For testing I need sometimes very large, but very sparse data to play with. To generate random data, the easiest is something like:

a(i,j,k)$(uniform(0,1)<fracsparse) = uniform(-100,100);

However this will loop over every (i,j,k). If very sparse this can be become relatively expensive. It is faster in that case to loop over the expected number of nonzero elements, and place them randomly in the parameter. For this we use the lag operator for indices.

The two methods are not exactly the same: the second method can never generate more than nn nonzeroes, while the first method can. However for testing algorithms in GAMS the generated data is often “random enough” to give an indication about performance etc.

$ontext

fill a(i,j,k) and b(i,j,k) with random sparse data.

Both sparsity pattern as the data should be random.

We demonstrate two methods. The second method is efficient if

the parameters are *very* sparse.

$offtext

$set n 500seti /i1*i%n%/;scalarn /%n%/;alias(i,j,k);

scalarfracsparse 'fraction of nonzero elements' / 0.0001 /;

** method 1* this is slow because we loop over (i,j,k)*parametera(i,j,k);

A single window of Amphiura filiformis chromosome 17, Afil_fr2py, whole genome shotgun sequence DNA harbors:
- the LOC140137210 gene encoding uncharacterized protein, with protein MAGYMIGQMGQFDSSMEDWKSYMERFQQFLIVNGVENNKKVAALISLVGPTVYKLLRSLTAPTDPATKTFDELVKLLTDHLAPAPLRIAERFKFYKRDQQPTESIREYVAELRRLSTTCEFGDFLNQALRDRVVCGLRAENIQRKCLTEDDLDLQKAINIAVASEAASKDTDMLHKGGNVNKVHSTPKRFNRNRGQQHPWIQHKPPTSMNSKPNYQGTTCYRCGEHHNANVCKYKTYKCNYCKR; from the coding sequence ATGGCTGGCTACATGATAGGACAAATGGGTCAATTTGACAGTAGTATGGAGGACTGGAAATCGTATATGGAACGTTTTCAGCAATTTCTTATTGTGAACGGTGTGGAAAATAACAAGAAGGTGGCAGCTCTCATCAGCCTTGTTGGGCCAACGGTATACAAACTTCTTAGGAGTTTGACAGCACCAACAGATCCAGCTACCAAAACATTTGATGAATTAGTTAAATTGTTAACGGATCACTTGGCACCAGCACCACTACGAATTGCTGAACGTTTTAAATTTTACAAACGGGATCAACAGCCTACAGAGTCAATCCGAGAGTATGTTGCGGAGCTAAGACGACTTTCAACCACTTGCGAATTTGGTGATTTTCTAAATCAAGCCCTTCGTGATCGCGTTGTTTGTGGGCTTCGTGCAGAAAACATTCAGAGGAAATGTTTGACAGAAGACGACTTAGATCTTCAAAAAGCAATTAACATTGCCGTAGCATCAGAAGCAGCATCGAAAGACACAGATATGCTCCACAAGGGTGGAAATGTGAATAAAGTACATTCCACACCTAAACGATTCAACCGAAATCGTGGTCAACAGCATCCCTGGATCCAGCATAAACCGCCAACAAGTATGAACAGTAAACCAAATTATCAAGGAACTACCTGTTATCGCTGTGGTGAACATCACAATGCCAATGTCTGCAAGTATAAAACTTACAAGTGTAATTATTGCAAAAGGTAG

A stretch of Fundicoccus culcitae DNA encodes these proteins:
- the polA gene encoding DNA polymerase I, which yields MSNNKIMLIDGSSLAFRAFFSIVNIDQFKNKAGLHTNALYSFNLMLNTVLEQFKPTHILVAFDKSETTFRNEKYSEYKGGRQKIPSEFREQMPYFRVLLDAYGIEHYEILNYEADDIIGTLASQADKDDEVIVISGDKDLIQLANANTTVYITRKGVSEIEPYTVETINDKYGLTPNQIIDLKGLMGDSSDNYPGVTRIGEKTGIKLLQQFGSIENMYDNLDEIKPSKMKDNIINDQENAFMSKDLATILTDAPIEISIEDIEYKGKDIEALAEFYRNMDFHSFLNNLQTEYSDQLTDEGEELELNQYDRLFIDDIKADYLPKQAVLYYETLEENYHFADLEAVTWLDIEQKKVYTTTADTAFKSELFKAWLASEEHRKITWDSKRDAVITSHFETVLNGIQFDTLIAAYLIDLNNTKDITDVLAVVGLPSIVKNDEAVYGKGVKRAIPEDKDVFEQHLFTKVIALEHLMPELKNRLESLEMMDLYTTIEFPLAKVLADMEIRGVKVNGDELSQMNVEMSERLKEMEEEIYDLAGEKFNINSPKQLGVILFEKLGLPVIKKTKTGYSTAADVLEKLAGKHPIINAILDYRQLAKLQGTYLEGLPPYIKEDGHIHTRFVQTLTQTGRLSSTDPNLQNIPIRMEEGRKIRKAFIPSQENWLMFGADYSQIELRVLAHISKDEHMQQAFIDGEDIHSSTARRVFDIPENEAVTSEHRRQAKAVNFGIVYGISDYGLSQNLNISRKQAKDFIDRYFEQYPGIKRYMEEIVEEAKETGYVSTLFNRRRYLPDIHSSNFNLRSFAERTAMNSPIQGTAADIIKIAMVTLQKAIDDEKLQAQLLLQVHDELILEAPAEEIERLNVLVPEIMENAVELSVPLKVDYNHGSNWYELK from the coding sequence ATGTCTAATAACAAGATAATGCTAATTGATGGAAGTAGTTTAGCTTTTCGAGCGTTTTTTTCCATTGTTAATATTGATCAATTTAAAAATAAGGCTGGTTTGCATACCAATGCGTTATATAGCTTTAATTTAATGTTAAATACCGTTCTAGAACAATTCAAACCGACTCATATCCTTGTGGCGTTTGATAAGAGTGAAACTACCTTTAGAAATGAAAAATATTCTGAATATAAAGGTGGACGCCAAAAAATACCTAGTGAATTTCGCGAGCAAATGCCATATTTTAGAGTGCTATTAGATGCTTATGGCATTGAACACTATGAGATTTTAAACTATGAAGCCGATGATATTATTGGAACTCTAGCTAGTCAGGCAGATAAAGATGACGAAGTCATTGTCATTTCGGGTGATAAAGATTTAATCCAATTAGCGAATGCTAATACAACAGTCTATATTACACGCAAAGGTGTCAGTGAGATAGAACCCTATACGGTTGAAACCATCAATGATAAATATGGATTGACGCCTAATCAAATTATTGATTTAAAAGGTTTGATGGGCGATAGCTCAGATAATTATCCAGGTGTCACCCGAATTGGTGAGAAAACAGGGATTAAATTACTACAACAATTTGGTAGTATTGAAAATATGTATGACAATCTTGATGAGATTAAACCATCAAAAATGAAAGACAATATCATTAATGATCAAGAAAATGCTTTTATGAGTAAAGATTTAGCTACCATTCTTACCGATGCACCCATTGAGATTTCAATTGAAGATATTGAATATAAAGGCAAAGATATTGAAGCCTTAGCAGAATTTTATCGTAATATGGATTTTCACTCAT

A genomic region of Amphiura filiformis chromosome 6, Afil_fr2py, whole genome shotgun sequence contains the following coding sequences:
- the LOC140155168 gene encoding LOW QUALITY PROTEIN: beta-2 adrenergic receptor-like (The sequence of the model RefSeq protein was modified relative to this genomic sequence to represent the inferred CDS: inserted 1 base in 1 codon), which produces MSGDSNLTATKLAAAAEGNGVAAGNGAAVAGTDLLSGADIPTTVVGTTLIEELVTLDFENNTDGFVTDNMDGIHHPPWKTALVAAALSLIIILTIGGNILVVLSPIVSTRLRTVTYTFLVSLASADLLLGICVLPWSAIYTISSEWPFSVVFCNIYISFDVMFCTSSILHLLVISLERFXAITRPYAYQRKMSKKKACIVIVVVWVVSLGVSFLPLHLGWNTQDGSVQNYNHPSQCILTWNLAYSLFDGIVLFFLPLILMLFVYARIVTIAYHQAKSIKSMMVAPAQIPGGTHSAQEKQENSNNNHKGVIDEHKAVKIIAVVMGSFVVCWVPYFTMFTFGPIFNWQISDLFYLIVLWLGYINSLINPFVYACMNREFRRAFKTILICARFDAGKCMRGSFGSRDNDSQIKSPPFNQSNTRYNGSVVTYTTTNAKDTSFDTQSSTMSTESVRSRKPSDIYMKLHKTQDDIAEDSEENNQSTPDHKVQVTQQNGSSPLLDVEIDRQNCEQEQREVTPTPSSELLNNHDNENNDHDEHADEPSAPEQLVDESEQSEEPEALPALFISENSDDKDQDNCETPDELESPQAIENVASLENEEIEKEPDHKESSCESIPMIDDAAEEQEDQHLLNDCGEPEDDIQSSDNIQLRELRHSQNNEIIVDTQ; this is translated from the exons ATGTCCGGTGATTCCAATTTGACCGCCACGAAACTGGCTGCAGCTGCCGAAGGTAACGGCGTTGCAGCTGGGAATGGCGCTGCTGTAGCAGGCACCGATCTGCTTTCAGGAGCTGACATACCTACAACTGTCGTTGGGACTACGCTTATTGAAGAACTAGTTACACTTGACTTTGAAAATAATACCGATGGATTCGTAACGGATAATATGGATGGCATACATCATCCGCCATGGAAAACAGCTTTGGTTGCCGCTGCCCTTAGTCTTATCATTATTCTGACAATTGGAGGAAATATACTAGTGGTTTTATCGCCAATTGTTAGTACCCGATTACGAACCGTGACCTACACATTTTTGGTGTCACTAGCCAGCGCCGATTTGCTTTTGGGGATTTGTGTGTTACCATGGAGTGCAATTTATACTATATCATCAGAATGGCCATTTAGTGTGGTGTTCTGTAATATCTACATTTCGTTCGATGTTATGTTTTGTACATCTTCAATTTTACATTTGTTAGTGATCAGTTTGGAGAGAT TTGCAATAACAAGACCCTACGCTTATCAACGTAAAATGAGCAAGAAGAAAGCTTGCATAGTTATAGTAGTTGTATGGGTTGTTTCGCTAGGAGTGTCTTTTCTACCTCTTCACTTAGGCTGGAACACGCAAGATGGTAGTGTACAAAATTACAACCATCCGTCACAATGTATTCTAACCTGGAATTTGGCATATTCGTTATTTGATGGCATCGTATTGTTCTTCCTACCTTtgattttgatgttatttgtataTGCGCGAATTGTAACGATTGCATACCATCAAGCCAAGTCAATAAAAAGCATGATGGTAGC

a(i,j,k)$(uniform(0,1)<fracsparse) = uniform(-100,100);

** method 2* loop over number of nonzero elements only*scalarnn; nn = fracsparse*n*n*n;displaynn;

parameterb(i,j,k);scalarkk;loop(i$sameas(i,'i1'),

for(kk=1 to nn,

b(i+uniformint(0,n-1),i+uniformint(0,n-1),i+uniformint(0,n-1)) = uniform(-100,100);

);

);

parameterstatistics(*,*);

statistics('a','sum') =sum((i,j,k),a(i,j,k));

statistics('a','count') =sum((i,j,k)$a(i,j,k),1);

statistics('b','sum') =sum((i,j,k),b(i,j,k));

statistics('b','count') =sum((i,j,k)$b(i,j,k),1);displaystatistics;

The timings are as follows:

seconds | |

assignment a | 18.237 |

assignment b (including loops) | 0.031 |

Note1: the outer loop for b is not doing anything. It is looping over one element. The reason is we cannot use a lead or lag with a single element b(‘i1’+…).

Note2: This is not completely original: I think I have seen similar code in some model from Tom Rutherford. Sorry: I don’t have a reference for that.